Youth of Gilgit-Baltistan and the elections in Pakistan

Youth of Gilgit-Baltistan and the elections in Pakistan

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Islamabad, April 28: A large number of young people hailing from Gilgit -Baltistan can be seen managing, or attending, political campaigns for their party candidates contesting the national election 2013, in the twin cities of Islamabad and Rawalpindi.

The youth, despite of being aware of the constitutional and political deprivations of their land, are participating in the election campaign with the hope that a better party’s government in the center will have positive impact on the situation in Gilgit-Baltistan.

A web-banner making rounds on Facebook

A web-banner making rounds on Facebook

loyalty

Another banner making rounds on the social network

They can be seen on campaign stalls and in rallies of Pakistan Peoples Party, Pakistan Muslim League (Nawaz), All Pakistan Muslim League (APML) and Pakistan Tehreek-e-Insaf (PTI).

Many students are also busy running campaigns for religious parties, like Jamat-e-Islami, JUI, Islami Tehreek and others.

While campaigning for their respective federal parties, a large number of the youth are using the election to make the deprivations of their region heard.

The federalist youth, who are very large in number, are countered by supporters of nationalistic ideologies, who often taunt them for being part of irrelevant movements. “Baiganay shadi may Abdullah Diwana” is a statement that you would hear a lot whenever the federalist youth are being taunted by their nationalist friends, for running the campaigns, while not being able to cast a vote legally.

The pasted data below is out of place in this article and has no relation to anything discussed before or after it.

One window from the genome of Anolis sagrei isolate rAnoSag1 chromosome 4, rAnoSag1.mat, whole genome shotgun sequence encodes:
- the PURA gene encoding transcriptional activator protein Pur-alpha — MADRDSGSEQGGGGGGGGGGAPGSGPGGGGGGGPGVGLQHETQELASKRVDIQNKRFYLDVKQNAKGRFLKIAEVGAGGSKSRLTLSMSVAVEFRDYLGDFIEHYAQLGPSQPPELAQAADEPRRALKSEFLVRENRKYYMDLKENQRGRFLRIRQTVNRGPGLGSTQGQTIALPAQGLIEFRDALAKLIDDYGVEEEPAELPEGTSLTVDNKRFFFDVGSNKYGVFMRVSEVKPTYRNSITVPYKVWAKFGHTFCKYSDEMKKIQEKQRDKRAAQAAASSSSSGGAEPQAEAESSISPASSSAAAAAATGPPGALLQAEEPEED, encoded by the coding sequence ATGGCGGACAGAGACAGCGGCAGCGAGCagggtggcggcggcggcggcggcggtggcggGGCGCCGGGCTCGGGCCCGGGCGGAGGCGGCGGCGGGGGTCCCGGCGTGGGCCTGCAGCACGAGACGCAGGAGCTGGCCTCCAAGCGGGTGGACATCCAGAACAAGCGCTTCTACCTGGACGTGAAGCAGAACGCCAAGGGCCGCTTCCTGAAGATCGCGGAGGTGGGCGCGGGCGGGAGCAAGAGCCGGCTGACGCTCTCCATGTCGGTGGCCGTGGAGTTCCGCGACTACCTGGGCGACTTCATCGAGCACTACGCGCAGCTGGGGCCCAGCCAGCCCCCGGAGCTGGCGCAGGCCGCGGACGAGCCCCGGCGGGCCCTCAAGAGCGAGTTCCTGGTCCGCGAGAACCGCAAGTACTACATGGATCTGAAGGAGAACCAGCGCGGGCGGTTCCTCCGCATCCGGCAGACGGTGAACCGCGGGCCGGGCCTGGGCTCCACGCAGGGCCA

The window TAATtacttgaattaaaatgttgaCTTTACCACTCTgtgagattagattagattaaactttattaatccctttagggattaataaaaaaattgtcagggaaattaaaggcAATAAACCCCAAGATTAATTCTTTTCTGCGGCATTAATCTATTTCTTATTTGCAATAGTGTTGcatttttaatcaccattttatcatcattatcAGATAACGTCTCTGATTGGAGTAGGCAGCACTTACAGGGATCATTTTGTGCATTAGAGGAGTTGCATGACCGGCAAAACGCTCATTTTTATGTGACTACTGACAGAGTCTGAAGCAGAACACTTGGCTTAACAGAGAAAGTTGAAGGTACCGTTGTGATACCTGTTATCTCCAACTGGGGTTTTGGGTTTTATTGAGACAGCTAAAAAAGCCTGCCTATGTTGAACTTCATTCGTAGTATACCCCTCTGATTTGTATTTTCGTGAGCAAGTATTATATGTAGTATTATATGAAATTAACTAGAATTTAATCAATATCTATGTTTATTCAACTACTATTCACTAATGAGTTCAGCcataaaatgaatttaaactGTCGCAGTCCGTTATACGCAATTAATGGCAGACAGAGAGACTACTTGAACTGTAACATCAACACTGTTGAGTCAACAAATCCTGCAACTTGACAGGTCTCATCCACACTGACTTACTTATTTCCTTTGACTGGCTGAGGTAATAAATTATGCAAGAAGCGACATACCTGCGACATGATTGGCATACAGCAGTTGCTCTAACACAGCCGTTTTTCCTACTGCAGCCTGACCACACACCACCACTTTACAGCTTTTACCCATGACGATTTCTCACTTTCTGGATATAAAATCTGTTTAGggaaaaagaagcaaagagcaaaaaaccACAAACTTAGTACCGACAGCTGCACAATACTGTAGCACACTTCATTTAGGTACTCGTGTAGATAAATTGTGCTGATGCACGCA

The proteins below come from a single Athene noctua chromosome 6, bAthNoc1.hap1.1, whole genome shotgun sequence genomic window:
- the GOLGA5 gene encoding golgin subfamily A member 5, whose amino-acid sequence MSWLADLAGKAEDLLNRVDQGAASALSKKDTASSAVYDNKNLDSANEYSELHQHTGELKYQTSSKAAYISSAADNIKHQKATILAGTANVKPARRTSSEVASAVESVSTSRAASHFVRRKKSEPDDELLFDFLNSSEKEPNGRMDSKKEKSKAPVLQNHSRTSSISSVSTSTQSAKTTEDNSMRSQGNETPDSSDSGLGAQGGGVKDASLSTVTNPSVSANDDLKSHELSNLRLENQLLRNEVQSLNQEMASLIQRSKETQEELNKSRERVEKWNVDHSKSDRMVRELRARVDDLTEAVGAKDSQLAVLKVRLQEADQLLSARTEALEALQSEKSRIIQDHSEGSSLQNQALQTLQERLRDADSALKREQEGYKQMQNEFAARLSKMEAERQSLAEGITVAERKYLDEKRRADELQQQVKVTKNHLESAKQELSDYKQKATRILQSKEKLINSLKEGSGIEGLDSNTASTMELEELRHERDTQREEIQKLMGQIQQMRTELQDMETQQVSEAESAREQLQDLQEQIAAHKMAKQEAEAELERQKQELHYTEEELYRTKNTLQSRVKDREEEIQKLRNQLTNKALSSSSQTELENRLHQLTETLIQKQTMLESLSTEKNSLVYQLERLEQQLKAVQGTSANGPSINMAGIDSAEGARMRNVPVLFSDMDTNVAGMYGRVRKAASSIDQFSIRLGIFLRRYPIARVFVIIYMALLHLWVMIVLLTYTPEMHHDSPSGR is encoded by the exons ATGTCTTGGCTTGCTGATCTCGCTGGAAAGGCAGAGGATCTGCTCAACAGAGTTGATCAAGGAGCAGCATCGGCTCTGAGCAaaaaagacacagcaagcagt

The nationalists argue that the youth of Gilgit-Baltistan should leave the federalist parties and support regional parties to be able to get constitutional or political rights for the Gilgit-Baltistan region, where people do not have the right to elect their representatives for the country’s National Assembly and Senate.

The federalists, in turn, argue that the nationalist parties lack vision, leadership and a clear agenda. They taunt the nationalists for having hollow and lofty slogans but no policy for the future of the region. Some even go as far as to accuse the nationalist parties of serving global powers in the name of nationalism.

The sense of deprivation and alienation among the masses, especially the energetic youth, of Gilgit-Baltistan is old and it has not been addressed seriously by any government during the last six decades.

It is for this reason that on social networks one often comes across youth activists displaying e-banners, on which the political deprivations of the region are highlighted and the authorities and the masses of Pakistan are asked to take stock of the situation.

While Pakistan goes to the poll hopefully on 11th May, amid bomb blasts and massacres, majority of the people of Gilgit-Baltistan will watch from the fringes of the society, willing but unable to vote.

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Noor

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